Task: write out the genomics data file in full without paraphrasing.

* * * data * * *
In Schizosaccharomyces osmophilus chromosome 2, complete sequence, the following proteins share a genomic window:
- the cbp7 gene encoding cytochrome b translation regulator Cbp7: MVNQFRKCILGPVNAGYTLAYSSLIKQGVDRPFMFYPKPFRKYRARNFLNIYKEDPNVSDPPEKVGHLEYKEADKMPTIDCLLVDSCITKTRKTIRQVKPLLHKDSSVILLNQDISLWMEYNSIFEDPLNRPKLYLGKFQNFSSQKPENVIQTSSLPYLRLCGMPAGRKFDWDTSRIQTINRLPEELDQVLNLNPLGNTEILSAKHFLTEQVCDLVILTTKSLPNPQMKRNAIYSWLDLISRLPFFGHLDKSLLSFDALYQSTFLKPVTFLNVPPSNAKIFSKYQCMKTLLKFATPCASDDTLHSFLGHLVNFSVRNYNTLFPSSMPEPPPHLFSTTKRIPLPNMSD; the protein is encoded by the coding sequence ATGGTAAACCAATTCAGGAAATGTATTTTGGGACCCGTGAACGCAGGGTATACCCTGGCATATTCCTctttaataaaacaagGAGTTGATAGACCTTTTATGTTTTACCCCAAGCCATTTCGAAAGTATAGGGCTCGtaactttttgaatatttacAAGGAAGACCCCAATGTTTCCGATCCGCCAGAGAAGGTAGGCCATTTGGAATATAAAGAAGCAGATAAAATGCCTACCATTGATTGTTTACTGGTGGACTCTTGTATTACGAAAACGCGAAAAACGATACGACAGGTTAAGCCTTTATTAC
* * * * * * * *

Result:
In Schizosaccharomyces osmophilus chromosome 2, complete sequence, the following proteins share a genomic window:
- the cbp7 gene encoding cytochrome b translation regulator Cbp7: MVNQFRKCILGPVNAGYTLAYSSLIKQGVDRPFMFYPKPFRKYRARNFLNIYKEDPNVSDPPEKVGHLEYKEADKMPTIDCLLVDSCITKTRKTIRQVKPLLHKDSSVILLNQDISLWMEYNSIFEDPLNRPKLYLGKFQNFSSQKPENVIQTSSLPYLRLCGMPAGRKFDWDTSRIQTINRLPEELDQVLNLNPLGNTEILSAKHFLTEQVCDLVILTTKSLPNPQMKRNAIYSWLDLISRLPFFGHLDKSLLSFDALYQSTFLKPVTFLNVPPSNAKIFSKYQCMKTLLKFATPCASDDTLHSFLGHLVNFSVRNYNTLFPSSMPEPPPHLFSTTKRIPLPNMSD; the protein is encoded by the coding sequence ATGGTAAACCAATTCAGGAAATGTATTTTGGGACCCGTGAACGCAGGGTATACCCTGGCATATTCCTctttaataaaacaagGAGTTGATAGACCTTTTATGTTTTACCCCAAGCCATTTCGAAAGTATAGGGCTCGtaactttttgaatatttacAAGGAAGACCCCAATGTTTCCGATCCGCCAGAGAAGGTAGGCCATTTGGAATATAAAGAAGCAGATAAAATGCCTACCATTGATTGTTTACTGGTGGACTCTTGTATTACGAAAACGCGAAAAACGATACGACAGGTTAAGCCTTTATTAC